False Information About Fenbendazole Cancer Treatment
Fenbendazole is a commonly used antiparasitic drug that targets parasites that cause gastrointestinal disorders such as pinworms, giardiasis, pulmonary paragonimiasis and Taenia solium. It acts by binding to and inhibiting the polymerization of tubulin, which makes up microtubules in cells. These microtubules are the structural framework that supports cells and provide them with shape and size. The drug is also reported to have cytotoxic properties in various experimental cancer models.
Specialist cancer information nurse Caroline Geraghty, from Cancer Research UK, told Full Fact there is no evidence fenbendazole can cure cancer, and it hasn’t gone through any clinical trials to find out whether it would be safe or effective for people. There are already established treatments for most cancers, including chemotherapy and immunotherapies such as PD-1 inhibitors.
The case study reported in this article was a female patient with advanced non-small cell lung cancer who self-administered fenbendazole, an anthelmintic drug marketed as an anthelmintic for dogs, to treat her metastatic lung cancer. She began taking the drug in early July 2019 based on social media information that it was an effective treatment for cancer. However, she experienced severe liver injury during her fenbendazole treatment and was admitted to the hospital.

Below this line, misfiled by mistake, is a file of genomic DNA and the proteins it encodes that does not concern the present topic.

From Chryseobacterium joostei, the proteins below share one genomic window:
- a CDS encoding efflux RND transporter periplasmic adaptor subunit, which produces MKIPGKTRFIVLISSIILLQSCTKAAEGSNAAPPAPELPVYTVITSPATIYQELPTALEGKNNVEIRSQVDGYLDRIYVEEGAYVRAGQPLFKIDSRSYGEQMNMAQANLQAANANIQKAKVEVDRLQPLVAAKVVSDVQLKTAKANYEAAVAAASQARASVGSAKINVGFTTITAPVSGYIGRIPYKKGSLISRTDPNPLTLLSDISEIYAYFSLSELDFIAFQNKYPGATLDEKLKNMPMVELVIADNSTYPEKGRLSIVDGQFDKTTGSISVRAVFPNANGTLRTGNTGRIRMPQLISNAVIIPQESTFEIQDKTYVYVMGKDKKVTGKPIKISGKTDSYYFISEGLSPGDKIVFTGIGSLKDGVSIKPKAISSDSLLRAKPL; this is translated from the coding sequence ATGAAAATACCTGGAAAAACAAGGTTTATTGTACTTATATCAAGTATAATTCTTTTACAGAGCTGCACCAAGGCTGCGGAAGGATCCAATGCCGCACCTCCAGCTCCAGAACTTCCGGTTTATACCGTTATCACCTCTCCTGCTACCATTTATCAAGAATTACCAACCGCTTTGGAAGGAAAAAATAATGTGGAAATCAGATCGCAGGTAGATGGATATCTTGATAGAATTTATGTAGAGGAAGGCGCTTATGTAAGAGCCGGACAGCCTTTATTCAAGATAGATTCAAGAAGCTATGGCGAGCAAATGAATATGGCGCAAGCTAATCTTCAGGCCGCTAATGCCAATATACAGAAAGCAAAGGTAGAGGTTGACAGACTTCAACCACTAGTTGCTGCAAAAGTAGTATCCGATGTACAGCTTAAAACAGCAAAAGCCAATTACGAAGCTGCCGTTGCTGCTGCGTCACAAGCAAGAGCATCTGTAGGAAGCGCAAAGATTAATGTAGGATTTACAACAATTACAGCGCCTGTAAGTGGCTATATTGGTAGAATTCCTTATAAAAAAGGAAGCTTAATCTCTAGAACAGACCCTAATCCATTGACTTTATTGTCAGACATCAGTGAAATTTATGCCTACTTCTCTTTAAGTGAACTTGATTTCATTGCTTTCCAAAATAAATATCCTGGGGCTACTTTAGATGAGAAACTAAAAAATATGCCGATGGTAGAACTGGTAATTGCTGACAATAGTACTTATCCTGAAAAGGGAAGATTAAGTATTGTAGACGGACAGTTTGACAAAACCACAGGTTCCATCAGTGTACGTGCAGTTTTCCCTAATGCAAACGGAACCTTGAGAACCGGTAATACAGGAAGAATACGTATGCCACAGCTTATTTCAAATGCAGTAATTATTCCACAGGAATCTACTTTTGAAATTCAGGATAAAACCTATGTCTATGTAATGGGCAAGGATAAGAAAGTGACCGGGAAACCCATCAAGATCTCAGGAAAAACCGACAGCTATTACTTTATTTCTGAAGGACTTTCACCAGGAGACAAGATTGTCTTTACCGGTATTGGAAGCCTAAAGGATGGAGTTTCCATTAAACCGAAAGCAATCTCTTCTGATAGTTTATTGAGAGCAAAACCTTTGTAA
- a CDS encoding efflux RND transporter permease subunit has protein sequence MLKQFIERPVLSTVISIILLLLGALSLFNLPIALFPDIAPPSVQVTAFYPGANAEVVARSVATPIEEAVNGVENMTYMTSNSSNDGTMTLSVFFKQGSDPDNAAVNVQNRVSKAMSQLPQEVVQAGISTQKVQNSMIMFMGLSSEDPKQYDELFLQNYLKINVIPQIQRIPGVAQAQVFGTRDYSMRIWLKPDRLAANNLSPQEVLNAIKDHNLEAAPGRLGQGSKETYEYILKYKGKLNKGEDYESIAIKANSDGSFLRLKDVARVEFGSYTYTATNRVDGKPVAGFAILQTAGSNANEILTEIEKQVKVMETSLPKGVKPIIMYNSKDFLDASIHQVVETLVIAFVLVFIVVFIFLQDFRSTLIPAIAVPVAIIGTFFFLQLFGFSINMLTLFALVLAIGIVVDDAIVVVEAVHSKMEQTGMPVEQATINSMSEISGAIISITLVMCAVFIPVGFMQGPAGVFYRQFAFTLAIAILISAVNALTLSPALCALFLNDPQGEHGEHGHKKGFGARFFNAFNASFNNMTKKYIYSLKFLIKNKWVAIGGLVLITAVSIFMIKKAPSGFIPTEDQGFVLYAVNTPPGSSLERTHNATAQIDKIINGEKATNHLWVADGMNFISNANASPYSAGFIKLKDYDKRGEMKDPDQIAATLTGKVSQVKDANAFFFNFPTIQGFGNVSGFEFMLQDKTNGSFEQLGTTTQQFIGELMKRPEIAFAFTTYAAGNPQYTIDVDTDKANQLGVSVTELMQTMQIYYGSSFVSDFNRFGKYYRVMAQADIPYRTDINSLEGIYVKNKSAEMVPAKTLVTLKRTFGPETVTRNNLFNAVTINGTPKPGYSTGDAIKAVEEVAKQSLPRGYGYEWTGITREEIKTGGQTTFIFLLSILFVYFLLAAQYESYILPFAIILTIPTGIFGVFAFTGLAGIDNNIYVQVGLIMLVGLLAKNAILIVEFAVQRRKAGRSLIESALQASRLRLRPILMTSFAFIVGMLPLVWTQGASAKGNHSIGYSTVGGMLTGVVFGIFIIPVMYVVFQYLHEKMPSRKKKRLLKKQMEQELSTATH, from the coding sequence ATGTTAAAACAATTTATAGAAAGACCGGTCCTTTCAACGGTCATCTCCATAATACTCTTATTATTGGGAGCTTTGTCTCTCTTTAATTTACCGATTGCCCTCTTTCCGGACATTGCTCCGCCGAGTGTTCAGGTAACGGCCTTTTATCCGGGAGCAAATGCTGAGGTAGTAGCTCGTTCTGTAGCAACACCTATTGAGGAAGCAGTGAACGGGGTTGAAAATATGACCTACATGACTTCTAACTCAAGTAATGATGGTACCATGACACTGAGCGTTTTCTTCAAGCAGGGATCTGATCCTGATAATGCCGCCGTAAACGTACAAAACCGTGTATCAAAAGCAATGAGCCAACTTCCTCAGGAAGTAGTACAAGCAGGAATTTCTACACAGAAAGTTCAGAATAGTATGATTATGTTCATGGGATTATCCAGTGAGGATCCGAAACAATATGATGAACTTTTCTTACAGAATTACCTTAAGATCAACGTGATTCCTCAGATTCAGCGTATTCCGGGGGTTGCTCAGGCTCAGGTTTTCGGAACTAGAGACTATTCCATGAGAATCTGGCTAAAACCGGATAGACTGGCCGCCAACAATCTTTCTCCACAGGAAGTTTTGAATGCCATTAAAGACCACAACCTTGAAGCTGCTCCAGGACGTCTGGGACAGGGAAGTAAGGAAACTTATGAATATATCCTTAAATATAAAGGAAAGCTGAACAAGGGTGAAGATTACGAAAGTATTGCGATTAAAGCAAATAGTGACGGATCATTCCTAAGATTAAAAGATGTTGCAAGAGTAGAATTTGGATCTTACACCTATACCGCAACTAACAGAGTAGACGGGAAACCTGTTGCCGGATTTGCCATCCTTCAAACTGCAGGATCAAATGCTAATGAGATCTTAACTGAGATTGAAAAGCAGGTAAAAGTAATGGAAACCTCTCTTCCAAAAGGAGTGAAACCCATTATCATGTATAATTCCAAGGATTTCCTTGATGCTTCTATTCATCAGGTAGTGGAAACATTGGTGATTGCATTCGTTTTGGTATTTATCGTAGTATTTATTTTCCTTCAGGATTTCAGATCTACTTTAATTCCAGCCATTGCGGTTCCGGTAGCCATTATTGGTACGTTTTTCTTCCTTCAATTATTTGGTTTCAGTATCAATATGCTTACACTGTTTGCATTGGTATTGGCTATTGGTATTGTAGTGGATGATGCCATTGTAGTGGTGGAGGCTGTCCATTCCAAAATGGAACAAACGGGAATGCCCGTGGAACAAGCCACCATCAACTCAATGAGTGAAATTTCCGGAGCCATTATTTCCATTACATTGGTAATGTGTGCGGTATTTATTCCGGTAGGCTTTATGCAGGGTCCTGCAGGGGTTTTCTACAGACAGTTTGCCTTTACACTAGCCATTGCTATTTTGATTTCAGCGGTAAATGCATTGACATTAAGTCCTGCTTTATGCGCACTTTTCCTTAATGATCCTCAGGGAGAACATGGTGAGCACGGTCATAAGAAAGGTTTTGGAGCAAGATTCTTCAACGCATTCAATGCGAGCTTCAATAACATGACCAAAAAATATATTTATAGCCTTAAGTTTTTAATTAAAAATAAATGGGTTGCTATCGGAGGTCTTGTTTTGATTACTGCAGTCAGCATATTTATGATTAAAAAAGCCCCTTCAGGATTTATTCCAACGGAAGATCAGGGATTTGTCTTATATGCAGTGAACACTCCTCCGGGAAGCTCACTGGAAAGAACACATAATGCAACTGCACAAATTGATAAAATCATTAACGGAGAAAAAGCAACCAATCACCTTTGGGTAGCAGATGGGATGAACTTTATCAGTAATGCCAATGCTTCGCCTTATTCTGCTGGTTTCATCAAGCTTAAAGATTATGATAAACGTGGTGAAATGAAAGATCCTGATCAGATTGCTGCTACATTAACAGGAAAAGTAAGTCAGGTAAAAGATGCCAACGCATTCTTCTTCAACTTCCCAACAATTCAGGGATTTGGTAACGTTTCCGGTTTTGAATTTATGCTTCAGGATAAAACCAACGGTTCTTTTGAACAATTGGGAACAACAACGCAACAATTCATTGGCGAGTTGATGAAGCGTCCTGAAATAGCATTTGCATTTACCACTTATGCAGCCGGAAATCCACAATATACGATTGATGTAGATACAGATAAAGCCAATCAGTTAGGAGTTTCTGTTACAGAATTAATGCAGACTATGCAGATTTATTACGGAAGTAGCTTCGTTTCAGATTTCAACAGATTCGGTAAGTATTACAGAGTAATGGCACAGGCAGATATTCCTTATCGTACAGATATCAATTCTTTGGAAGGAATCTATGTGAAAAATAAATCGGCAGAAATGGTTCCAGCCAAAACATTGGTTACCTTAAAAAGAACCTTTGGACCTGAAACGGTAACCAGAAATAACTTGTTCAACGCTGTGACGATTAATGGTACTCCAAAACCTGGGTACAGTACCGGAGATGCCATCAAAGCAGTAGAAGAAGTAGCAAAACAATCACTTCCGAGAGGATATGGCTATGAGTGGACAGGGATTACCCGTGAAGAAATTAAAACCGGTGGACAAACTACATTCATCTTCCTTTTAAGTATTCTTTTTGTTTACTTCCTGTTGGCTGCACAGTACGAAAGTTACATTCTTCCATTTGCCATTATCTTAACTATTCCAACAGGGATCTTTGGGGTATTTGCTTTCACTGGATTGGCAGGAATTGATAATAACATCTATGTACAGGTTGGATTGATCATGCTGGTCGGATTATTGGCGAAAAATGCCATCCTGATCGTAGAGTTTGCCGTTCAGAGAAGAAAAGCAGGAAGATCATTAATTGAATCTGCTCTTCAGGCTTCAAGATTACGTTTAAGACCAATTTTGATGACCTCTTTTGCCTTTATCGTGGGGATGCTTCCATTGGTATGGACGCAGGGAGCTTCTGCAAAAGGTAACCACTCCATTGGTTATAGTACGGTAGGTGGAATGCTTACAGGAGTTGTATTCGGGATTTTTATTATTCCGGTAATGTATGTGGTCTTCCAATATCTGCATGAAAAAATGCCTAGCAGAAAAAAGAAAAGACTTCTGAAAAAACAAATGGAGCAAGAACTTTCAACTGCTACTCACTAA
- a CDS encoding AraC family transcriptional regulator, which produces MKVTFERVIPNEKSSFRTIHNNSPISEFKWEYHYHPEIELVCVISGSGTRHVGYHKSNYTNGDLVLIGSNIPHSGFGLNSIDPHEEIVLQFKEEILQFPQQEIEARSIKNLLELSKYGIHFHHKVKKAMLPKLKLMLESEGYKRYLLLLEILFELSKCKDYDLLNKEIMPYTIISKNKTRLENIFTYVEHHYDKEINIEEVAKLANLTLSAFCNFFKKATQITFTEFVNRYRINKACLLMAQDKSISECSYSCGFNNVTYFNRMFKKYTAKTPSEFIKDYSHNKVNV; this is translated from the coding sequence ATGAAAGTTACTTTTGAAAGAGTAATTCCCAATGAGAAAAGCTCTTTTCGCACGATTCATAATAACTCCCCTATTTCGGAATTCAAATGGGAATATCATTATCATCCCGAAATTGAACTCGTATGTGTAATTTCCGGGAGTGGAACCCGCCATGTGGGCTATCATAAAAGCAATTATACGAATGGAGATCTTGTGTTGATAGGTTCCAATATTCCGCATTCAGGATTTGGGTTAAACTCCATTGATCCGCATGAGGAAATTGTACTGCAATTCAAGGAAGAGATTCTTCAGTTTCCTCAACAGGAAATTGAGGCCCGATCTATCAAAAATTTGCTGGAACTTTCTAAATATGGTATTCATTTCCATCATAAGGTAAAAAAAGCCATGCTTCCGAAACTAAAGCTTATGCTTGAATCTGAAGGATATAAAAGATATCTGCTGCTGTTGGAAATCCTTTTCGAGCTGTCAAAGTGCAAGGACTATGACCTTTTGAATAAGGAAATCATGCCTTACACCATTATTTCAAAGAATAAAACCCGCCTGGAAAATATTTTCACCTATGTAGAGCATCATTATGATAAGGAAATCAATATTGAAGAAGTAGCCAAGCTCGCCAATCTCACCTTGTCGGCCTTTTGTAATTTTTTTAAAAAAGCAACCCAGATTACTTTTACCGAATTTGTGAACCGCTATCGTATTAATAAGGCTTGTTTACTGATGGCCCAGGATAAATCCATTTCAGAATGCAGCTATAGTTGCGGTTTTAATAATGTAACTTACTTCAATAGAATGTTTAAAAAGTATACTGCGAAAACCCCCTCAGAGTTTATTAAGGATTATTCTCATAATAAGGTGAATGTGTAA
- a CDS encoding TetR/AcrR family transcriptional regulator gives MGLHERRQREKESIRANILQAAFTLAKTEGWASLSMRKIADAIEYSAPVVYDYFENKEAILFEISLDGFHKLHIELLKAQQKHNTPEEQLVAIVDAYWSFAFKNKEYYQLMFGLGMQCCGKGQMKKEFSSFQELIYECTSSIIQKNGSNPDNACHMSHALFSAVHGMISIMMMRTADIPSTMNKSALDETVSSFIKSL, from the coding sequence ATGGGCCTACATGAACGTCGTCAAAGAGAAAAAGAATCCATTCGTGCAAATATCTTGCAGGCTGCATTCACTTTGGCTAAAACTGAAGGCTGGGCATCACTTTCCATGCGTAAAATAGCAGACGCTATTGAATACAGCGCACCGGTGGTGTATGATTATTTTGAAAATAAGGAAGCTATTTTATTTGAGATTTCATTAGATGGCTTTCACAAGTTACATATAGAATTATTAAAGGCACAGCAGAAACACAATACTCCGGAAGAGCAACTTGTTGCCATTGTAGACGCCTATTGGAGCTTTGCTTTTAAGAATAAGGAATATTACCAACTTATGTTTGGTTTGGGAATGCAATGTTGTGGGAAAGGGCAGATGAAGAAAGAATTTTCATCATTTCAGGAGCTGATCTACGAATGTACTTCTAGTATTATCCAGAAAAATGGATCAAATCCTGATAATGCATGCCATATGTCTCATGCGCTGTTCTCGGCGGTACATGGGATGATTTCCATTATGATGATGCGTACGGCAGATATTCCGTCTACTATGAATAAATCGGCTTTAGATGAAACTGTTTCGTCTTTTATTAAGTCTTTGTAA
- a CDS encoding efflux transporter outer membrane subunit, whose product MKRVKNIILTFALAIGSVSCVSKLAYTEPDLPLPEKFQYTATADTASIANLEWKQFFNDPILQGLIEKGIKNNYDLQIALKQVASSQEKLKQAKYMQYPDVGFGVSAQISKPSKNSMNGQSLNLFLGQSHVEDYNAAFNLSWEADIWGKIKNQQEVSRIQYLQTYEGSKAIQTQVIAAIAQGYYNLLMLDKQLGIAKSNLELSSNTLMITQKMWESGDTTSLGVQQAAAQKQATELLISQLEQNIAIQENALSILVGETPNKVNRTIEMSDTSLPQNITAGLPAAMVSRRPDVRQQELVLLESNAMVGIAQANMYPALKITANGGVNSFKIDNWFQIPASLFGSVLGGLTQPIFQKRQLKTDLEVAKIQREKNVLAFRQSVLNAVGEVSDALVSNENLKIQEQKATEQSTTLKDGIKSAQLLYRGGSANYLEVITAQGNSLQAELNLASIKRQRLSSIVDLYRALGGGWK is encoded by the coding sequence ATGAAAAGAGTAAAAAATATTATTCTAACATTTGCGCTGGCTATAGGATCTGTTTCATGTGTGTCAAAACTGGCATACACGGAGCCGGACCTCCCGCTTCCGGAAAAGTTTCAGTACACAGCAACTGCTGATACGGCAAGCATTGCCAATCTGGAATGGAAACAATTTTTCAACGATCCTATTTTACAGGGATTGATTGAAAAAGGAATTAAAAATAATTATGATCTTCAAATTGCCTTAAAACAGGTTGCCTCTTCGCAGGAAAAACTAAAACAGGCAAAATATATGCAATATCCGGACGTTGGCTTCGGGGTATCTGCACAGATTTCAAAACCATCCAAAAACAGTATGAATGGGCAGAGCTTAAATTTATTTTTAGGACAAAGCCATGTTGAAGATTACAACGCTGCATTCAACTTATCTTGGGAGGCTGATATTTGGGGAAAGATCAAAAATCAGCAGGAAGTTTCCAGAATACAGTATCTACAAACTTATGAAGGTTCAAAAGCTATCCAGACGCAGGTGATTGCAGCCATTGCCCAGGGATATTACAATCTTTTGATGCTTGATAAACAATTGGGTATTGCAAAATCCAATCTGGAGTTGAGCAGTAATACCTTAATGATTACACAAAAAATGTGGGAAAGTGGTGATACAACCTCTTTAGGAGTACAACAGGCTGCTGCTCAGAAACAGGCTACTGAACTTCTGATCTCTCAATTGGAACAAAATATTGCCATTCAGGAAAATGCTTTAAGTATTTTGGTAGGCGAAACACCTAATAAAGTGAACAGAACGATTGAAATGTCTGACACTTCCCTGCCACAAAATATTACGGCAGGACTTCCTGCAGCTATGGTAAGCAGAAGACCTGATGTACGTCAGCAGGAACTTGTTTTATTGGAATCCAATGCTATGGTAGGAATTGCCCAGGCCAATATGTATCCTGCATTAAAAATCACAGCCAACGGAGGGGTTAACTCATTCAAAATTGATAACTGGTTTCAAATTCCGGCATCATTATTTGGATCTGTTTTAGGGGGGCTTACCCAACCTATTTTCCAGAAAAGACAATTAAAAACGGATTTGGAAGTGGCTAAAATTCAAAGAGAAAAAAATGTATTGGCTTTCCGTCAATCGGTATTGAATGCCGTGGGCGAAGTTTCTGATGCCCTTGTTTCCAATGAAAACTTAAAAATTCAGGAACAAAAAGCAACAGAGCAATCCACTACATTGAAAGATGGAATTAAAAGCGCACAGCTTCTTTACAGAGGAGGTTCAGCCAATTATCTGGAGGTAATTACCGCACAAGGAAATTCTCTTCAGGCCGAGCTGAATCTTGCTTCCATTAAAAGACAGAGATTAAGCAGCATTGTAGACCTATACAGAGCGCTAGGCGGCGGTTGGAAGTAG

To explore how the false information about fenbendazole was spread, we interviewed 21 lung cancer patients using a semi-structured questionnaire that focused on three areas: 1) where they obtained general and fenbendazole information daily; 2) the quality of that information; and 3) their perception and attitude toward the information. Patients were divided into three groups based on their current stage of lung cancer. fenbendazole cancer treatment